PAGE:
THE HARDEST 3 MONTHS OF THE YEAR
Daniel Tinson

**This is an old piece I found from over a year ago that I was yet to publish, now in my burgeoning sobriety I find it as much an inspiration as I do a stark reminder of the daily dedication required to make it another 4 and a half years.**

As of writing this I have been sober 3 years 2 months and 28 days, for approximately 10 years prior to that I was on and off again Sober Not Sober.

Being sober is a daily commitment with some days being more challenging than others. Christmas, New Years and extended periods off work I have always found the hardest to keep sober and they usually result in me tumbling sideways off the wagon, rolling a couple of times and waking up once again in the dust and dirt of alcoholism somewhere mid January.

I figure there are many other people out there that are amidst their first extended period sober or have had a heavy Christmas/New Years and decided that today is the day you will get sober, start drinking again or have just fallen off the wagon yourself.
I'm here to tell you it's ok.
For everyone else, hopefully this a touch of insight into the inner machinations of someone you know.

I thought that after over 3 years sober I would no longer get the urge to drink and that I would have enough tools in my repertoire to keep the demon in the back of my head locked in his room, but I don’t. That bastard is still there beating on the door trying to convince me to open up because one drink or even a sip will be alright.

Whether it’s family, work or social pressure we face more challenges from mid November to mid January than any other time of the year. For me this is also usually when life goes pear shaped, when I have stress from family, issues with my children and additional financial burden all laid upon my back whilst I duck, dodge and weave my way through working in Retail Management at Christmas.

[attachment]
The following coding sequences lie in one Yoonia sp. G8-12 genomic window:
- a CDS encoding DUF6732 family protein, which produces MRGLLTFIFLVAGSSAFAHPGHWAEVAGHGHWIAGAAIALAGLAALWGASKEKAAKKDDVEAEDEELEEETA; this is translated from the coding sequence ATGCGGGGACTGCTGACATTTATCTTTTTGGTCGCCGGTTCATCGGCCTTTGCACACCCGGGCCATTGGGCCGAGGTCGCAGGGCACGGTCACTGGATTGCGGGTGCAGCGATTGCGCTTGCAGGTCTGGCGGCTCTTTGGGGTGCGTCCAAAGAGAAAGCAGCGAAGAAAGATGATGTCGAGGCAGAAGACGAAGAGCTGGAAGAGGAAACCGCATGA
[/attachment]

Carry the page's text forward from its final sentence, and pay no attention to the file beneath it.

"EVERY DAY COUNTS"

There is always a litany of work parties, family events and social gatherings that combine with the time of year that is, worldwide, culturally celebrated with alcohol.
Here is when the Matrix style bullet dodging gets intense.
I’ve been hit pretty hard by a number of bullets over the years, these are a few I’ve encountered multiple times:

  • Being sober almost 12 months and then finding myself drinking all the free booze I can at a work function.
  • Having just one beer (which in the proceeding days becomes 2, 3, 4 etc.) over Christmas dinner with friends I haven’t seen in years.
  • Standing in the back freezer of a bottle shop staring down a slab of cold beer literally arguing with myself for 15 minutes because half of me wants semblance of relaxation and silence in my brain while the other half knows it’s not my answer.
  • Being gifted so much alcohol I can’t give it away and that midnight snack becomes a midnight bottle of scotch

How you choose to be sober, reduce your drinking or regulate yourself is a personal decision. You need to pick and choose from what you discover, trial and error, educate and reiterate with yourself what is and is not working. I implore that you not throw in your badge because you have had a bad day, week or year.